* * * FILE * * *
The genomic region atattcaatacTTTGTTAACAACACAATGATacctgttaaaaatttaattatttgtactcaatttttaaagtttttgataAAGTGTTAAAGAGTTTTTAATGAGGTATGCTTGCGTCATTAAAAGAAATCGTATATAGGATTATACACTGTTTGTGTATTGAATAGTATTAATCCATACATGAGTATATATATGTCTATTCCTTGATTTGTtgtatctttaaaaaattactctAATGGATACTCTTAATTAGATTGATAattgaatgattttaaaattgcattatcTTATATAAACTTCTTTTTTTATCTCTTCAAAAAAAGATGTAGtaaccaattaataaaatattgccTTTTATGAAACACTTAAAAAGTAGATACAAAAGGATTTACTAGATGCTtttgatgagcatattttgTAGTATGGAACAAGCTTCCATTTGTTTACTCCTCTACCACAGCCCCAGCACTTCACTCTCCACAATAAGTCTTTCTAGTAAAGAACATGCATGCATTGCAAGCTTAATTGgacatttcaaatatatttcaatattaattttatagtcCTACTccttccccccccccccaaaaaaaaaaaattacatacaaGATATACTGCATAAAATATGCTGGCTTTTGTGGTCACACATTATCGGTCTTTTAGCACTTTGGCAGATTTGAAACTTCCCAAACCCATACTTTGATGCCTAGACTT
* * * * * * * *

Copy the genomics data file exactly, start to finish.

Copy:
The genomic region atattcaatacTTTGTTAACAACACAATGATacctgttaaaaatttaattatttgtactcaatttttaaagtttttgataAAGTGTTAAAGAGTTTTTAATGAGGTATGCTTGCGTCATTAAAAGAAATCGTATATAGGATTATACACTGTTTGTGTATTGAATAGTATTAATCCATACATGAGTATATATATGTCTATTCCTTGATTTGTtgtatctttaaaaaattactctAATGGATACTCTTAATTAGATTGATAattgaatgattttaaaattgcattatcTTATATAAACTTCTTTTTTTATCTCTTCAAAAAAAGATGTAGtaaccaattaataaaatattgccTTTTATGAAACACTTAAAAAGTAGATACAAAAGGATTTACTAGATGCTtttgatgagcatattttgTAGTATGGAACAAGCTTCCATTTGTTTACTCCTCTACCACAGCCCCAGCACTTCACTCTCCACAATAAGTCTTTCTAGTAAAGAACATGCATGCATTGCAAGCTTAATTGgacatttcaaatatatttcaatattaattttatagtcCTACTccttccccccccccccaaaaaaaaaaaattacatacaaGATATACTGCATAAAATATGCTGGCTTTTGTGGTCACACATTATCGGTCTTTTAGCACTTTGGCAGATTTGAAACTTCCCAAACCCATACTTTGATGCCTAGACTT